When a writer promises, as I did regarding Mark Rudd, the next installment of a topic and doesn’t deliver, he violates his contract with his readers.
There is more to Mark Rudd than the brimming bucket of anecdotes I took with me when I left him on Wednesday morning. By posting “Breakfast with Sheldon Adelson,” I hurried to satisfy my compulsion to share something of this man—a man who was once the point man of a movement intent on altering the course of history. Today, he seems a simpler soul. With me he was affable and welcoming from the first minute, his teddy bear looks disarming.
I began several postings about Mark, but each went off in a direction I was unprepared for—an alert from The Muse of my Right Shoulder that I was not ready to write.
Since my visit with him, Mark and I and have sustained a lively email exchange. He pointed out that when I reported “he did not much care for the other Sheldon Adelson,” I watered down the dialogue. His word of choice was “evil.”
Mark has given me phone numbers of friends, invited me to a fundraiser for a cause dear to him, and taken an interest in my writing.
Our continuing interchange and my reading of his book and essays have revealed more facets of his character. They’ve given me more insight into the life cycle of the SDS and Weathermen, his 30-year period of political humility, his evolution as a political thinker, and his re-emergence as an agent for change. Follow up questions abound, and it would disrespect readers and subject alike to write too soon.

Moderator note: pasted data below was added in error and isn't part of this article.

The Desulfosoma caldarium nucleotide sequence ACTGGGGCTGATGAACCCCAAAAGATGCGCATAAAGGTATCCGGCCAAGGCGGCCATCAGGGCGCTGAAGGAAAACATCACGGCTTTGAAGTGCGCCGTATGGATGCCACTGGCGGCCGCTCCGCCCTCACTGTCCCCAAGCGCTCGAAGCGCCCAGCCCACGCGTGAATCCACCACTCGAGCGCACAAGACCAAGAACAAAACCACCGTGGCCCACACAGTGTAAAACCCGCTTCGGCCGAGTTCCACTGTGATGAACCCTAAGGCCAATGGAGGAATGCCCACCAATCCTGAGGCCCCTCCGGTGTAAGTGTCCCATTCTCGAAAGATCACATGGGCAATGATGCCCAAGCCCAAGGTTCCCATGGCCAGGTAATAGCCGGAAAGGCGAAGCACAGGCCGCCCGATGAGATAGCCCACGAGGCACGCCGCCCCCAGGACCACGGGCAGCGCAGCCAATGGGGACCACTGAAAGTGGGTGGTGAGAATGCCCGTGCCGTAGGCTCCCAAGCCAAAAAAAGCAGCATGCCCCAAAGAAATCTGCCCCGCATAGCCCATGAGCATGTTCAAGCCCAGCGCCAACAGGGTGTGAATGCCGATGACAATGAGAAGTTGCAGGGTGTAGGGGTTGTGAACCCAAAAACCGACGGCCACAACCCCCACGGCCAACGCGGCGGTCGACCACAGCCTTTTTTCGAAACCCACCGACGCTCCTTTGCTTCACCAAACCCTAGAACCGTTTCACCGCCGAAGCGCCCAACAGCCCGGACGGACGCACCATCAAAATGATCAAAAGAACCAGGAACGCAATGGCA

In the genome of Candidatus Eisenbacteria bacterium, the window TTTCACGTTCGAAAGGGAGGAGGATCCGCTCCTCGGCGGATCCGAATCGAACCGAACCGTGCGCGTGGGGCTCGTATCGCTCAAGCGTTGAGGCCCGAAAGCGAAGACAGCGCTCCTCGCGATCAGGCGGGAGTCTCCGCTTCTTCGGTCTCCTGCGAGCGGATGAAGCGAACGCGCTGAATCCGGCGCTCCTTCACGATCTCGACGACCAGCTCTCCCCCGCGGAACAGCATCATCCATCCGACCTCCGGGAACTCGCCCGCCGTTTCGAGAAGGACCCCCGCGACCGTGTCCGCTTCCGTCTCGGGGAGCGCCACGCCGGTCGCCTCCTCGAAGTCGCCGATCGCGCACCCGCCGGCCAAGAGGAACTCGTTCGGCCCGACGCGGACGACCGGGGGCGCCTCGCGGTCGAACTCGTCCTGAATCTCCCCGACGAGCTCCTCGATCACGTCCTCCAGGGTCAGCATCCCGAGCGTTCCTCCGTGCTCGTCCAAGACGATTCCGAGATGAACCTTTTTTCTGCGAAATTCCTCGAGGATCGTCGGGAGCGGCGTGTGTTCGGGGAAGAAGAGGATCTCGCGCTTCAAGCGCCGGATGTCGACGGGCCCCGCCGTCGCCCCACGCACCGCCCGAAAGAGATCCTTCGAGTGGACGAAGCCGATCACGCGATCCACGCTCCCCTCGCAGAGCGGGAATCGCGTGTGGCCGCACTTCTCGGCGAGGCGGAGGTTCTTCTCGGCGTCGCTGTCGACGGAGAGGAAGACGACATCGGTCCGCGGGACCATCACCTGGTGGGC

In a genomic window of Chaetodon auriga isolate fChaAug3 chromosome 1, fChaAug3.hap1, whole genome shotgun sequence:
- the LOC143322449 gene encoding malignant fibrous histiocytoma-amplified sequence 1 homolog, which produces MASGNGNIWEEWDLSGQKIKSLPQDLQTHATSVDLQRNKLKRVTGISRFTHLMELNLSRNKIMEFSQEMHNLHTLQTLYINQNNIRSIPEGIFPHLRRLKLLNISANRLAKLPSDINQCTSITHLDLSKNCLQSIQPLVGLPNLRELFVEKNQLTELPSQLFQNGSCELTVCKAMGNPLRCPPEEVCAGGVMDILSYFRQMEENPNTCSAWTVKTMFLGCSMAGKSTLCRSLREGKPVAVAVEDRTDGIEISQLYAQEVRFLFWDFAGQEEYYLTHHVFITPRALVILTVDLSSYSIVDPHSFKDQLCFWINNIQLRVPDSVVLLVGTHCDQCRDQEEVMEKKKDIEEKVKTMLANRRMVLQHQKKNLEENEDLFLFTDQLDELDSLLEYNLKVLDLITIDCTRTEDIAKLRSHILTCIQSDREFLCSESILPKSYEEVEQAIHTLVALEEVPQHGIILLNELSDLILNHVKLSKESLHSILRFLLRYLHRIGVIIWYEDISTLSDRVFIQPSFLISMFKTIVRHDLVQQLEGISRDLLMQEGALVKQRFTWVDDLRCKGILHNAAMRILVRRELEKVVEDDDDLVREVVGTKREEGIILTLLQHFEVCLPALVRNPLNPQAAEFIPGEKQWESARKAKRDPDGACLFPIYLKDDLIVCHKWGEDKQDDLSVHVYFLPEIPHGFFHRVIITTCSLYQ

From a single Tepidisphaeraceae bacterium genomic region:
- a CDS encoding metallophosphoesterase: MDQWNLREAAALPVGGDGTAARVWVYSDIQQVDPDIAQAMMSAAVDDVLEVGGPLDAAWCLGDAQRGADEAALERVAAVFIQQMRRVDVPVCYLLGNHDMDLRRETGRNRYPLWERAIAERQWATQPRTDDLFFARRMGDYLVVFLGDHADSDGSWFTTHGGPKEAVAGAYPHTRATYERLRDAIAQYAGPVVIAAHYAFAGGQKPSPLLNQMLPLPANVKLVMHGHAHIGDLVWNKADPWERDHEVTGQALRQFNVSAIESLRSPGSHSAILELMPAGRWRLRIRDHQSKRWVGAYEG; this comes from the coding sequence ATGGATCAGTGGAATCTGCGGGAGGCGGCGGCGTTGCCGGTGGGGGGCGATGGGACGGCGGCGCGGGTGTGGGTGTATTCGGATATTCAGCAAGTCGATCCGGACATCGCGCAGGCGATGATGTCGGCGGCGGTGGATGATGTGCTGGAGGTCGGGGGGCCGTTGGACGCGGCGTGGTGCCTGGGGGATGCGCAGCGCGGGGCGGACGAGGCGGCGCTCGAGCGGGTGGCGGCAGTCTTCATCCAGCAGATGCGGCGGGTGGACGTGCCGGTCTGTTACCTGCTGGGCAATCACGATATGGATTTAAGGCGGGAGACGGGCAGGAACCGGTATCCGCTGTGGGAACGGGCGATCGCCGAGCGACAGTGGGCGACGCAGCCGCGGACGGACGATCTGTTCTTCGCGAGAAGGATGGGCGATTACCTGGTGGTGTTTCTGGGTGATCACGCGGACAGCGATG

The supply of topics may rival those of Mountain Man Roy. Choosing what to write has been a dialogue with The Editor who resides on my left shoulder.
One of the discussions I had with The Editor was to clarify what the blog is about. A Year on the Road is about people, places, and events as I am experiencing them. But the blog not a pulpit.
Mark Rudd is a story. His story is a political one that cannot be separated from the man. Although the blog is apolitical, I seek the political points of view of people in order to report them. The blog’s passenger/readers are free to comment and express their politically flavored experiences without creating a contentious forum.
Much of who Mark is and what he has to say will provoke visceral responses to your personal politics. There will be people who find some of Mark’s points of view so disagreeable it might be easy to skip past a thoughtful response and go to a more incendiary one. I ask you not to be baited.
When I understand them better myself, I will write more about:
His shift from violence to nonviolence as a revolutionary tool.
His enchantment and disenchantment with Che Guevara.
The humiliation he felt when the failure of the Weathermen spelled the death of the broader-based, more moderate SDS.
His return to activism.
His plans for the future as a mentor to young activists.
My plan is to know Mark better, to better understand his political coming of age, and write about my takeaways.
In the meantime, my Year on the Road will go on, continuing to poke my fingers into people, places, and events.